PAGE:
Before we started working on the bridge, the Sutton family came through -- Josh, Cassie, and "Little Man" Harvey, and they are thru-hiking the AT. You can learn more about their thru-hiking journey by following them on YouTube and Instagram. Just search for "Live Sutton" and share in their journey. They were such a delight to meet! Dick and I will definitely keep up with their progress through YouTube.
And they are the last hikers to cross the old bridge, so check out that moment in the video below!!
Once we arrived at the worksite, the locust logs prepped for the new bridge needed to be moved. Back in November, Franklin, Dick, Taylor, and Bill cut down a dead locust tree and prepared the logs for the bridge replacement. The tree was cut down, two big logs cut for the bridge, and two smaller logs cut for each sill log. Also, they are debarked and leveled on one side. Of course, you can’t be lucky enough to have a dead locust tree right near your construction site. Instead, they had to haul the logs down the hill. Following is a video showing how they accomplished it! They are a pretty remarkable group of guys.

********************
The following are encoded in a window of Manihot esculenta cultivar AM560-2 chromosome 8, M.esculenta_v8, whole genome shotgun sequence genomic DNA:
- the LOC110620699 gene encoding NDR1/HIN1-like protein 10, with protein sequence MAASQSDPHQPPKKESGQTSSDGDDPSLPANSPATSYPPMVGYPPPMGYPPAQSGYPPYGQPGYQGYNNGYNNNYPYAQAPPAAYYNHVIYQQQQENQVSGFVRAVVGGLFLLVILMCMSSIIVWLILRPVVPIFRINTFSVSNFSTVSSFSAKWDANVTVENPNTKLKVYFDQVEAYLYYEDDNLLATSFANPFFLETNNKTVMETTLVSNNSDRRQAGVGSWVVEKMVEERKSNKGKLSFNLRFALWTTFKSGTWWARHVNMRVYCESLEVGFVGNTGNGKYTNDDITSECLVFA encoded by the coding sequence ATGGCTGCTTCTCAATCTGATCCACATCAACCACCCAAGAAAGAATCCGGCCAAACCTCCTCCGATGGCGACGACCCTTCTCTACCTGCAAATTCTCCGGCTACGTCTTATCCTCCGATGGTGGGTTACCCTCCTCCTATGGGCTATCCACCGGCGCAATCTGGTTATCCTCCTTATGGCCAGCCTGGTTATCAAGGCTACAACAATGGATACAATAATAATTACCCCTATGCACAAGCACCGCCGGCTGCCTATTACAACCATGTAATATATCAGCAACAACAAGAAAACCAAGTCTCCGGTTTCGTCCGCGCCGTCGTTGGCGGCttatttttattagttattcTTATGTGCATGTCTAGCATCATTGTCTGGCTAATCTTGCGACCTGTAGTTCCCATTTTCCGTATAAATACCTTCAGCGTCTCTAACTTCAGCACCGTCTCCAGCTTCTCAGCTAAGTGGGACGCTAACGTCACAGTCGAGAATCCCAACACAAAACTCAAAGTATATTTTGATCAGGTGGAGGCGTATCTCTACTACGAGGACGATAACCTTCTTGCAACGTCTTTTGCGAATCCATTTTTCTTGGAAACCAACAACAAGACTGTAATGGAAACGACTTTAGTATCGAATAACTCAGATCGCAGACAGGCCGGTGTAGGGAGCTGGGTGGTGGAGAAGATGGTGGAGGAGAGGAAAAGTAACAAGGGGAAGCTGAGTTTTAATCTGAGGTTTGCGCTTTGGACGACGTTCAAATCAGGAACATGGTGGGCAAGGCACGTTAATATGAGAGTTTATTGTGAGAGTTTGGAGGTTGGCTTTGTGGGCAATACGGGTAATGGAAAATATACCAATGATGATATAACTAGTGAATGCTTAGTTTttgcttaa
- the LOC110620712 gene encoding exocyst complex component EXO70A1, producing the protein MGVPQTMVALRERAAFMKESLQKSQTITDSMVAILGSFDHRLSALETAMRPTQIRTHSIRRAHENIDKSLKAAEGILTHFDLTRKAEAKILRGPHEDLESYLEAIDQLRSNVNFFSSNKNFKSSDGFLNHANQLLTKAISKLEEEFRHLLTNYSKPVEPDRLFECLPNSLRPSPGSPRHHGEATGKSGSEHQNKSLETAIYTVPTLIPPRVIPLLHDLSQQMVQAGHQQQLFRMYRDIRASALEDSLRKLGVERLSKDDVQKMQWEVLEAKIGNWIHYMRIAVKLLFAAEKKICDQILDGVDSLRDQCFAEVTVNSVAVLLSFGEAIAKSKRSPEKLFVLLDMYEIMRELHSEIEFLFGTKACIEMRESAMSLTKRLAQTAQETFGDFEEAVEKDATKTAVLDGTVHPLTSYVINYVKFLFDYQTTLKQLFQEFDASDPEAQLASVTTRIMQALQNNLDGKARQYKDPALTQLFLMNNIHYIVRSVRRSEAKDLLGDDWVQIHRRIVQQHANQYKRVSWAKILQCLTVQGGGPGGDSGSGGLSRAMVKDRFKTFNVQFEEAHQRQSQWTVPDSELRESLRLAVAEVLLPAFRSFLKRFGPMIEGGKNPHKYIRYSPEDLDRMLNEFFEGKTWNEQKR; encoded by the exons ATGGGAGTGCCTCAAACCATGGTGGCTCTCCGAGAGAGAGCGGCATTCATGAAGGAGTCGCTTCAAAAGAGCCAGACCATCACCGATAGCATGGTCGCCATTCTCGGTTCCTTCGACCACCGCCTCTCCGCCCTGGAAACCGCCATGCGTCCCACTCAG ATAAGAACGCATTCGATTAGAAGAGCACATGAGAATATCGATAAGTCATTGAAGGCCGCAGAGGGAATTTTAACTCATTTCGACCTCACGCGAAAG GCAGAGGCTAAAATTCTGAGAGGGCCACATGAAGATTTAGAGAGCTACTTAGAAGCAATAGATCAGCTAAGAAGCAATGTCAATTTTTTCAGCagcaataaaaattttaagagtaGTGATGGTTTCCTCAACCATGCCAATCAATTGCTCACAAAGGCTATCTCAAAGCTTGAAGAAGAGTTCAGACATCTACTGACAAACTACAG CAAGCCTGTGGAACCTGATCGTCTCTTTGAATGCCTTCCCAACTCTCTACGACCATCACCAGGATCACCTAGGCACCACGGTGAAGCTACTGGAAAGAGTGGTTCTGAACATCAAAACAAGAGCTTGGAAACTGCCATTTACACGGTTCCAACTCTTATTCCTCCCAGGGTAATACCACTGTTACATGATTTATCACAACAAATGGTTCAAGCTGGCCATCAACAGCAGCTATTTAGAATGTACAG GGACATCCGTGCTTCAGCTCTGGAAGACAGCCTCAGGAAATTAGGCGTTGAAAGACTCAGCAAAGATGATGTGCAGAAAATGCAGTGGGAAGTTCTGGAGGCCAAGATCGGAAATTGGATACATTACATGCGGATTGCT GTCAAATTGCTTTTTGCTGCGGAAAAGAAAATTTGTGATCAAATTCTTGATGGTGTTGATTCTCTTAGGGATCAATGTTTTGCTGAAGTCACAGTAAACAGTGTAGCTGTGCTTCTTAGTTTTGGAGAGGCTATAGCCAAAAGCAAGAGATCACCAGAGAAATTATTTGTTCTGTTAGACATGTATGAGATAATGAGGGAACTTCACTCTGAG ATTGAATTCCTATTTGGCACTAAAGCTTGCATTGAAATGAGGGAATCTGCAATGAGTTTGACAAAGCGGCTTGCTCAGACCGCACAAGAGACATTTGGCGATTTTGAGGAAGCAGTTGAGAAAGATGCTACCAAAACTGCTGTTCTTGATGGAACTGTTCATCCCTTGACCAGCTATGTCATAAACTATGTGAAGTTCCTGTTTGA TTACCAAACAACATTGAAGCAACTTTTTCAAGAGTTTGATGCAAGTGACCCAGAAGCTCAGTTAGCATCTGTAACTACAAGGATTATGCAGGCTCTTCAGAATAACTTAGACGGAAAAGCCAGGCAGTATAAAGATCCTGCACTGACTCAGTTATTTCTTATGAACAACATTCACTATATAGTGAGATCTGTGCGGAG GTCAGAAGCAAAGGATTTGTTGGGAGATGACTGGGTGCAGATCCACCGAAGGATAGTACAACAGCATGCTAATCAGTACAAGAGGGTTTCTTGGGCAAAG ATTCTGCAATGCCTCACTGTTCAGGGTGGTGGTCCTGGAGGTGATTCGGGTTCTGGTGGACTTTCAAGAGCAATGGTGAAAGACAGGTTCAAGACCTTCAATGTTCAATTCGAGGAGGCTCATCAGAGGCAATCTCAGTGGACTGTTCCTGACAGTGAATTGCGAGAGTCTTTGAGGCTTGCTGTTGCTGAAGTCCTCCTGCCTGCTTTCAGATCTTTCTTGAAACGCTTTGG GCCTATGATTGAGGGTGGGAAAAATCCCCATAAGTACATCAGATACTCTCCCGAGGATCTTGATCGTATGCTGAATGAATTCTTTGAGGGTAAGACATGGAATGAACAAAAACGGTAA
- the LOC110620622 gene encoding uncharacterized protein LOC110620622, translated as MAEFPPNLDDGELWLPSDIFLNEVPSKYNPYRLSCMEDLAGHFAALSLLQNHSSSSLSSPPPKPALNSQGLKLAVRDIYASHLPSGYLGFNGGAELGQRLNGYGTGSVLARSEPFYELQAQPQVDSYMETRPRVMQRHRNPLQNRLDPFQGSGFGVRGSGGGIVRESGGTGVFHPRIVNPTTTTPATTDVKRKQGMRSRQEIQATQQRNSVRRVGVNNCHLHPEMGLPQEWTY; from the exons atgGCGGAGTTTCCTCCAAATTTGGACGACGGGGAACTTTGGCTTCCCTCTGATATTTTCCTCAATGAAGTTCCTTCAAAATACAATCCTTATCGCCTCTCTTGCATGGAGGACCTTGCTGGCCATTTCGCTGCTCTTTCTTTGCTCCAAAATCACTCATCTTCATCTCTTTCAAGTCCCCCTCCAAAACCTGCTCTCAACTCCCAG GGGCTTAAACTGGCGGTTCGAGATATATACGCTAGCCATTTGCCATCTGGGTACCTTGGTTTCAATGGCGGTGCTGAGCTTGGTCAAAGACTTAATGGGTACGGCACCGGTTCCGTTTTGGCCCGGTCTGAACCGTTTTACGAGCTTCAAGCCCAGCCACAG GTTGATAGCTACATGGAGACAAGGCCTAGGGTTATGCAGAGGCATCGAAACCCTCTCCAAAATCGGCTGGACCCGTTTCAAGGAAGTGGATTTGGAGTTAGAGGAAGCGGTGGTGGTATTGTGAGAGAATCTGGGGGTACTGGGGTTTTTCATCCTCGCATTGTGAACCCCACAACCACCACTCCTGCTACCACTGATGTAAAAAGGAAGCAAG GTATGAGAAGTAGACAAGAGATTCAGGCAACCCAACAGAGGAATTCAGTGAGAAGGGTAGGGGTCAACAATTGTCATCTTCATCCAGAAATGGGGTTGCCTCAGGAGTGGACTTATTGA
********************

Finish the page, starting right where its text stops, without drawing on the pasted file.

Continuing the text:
Bill had straps custom made to use when hauling big logs. It made getting them down the hill much easier!
Of course, if you are Franklin and Bill, and the logs aren't too big, you put them on your shoulder and carry them down!!!
There are so many steps to putting in a new bridge. Once all the materials are near the construction site, Franklin debarks the last log. Leaving the bark on the log increases the chance of insect infestation, which may increase the moisture leading to mold and premature rot.
Next, Randy prepared the site for the sill logs so they are level in the ground. Then Taylor, Bill, and Dick tweaked it once the sill logs were in place.
The next video shows Dick, Taylor, and Bill cutting the sill logs so the bridge logs will lay flat and level.